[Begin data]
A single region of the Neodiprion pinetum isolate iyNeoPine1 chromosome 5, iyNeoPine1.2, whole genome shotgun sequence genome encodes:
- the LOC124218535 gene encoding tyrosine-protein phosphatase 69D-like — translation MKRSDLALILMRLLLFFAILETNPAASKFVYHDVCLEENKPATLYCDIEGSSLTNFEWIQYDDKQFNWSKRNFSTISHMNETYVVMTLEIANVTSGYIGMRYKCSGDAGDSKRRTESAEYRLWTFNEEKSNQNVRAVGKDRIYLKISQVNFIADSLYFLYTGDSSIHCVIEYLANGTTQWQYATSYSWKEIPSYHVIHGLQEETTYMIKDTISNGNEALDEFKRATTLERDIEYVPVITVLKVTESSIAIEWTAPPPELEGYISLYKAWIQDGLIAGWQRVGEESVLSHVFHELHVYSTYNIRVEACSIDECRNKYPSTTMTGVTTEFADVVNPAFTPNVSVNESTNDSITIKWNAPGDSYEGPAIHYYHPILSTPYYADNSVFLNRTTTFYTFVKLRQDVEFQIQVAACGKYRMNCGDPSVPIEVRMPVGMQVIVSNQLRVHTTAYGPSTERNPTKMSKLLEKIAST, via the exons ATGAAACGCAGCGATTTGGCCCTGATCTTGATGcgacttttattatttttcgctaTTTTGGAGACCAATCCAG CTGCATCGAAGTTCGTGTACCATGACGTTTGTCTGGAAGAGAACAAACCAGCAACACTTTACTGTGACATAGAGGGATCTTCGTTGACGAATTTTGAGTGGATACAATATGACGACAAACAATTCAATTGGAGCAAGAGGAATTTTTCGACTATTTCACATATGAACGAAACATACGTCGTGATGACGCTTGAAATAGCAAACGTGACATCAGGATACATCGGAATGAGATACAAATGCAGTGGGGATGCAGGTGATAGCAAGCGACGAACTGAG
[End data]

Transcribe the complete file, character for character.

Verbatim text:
A single region of the Neodiprion pinetum isolate iyNeoPine1 chromosome 5, iyNeoPine1.2, whole genome shotgun sequence genome encodes:
- the LOC124218535 gene encoding tyrosine-protein phosphatase 69D-like — translation MKRSDLALILMRLLLFFAILETNPAASKFVYHDVCLEENKPATLYCDIEGSSLTNFEWIQYDDKQFNWSKRNFSTISHMNETYVVMTLEIANVTSGYIGMRYKCSGDAGDSKRRTESAEYRLWTFNEEKSNQNVRAVGKDRIYLKISQVNFIADSLYFLYTGDSSIHCVIEYLANGTTQWQYATSYSWKEIPSYHVIHGLQEETTYMIKDTISNGNEALDEFKRATTLERDIEYVPVITVLKVTESSIAIEWTAPPPELEGYISLYKAWIQDGLIAGWQRVGEESVLSHVFHELHVYSTYNIRVEACSIDECRNKYPSTTMTGVTTEFADVVNPAFTPNVSVNESTNDSITIKWNAPGDSYEGPAIHYYHPILSTPYYADNSVFLNRTTTFYTFVKLRQDVEFQIQVAACGKYRMNCGDPSVPIEVRMPVGMQVIVSNQLRVHTTAYGPSTERNPTKMSKLLEKIAST, via the exons ATGAAACGCAGCGATTTGGCCCTGATCTTGATGcgacttttattatttttcgctaTTTTGGAGACCAATCCAG CTGCATCGAAGTTCGTGTACCATGACGTTTGTCTGGAAGAGAACAAACCAGCAACACTTTACTGTGACATAGAGGGATCTTCGTTGACGAATTTTGAGTGGATACAATATGACGACAAACAATTCAATTGGAGCAAGAGGAATTTTTCGACTATTTCACATATGAACGAAACATACGTCGTGATGACGCTTGAAATAGCAAACGTGACATCAGGATACATCGGAATGAGATACAAATGCAGTGGGGATGCAGGTGATAGCAAGCGACGAACTGAG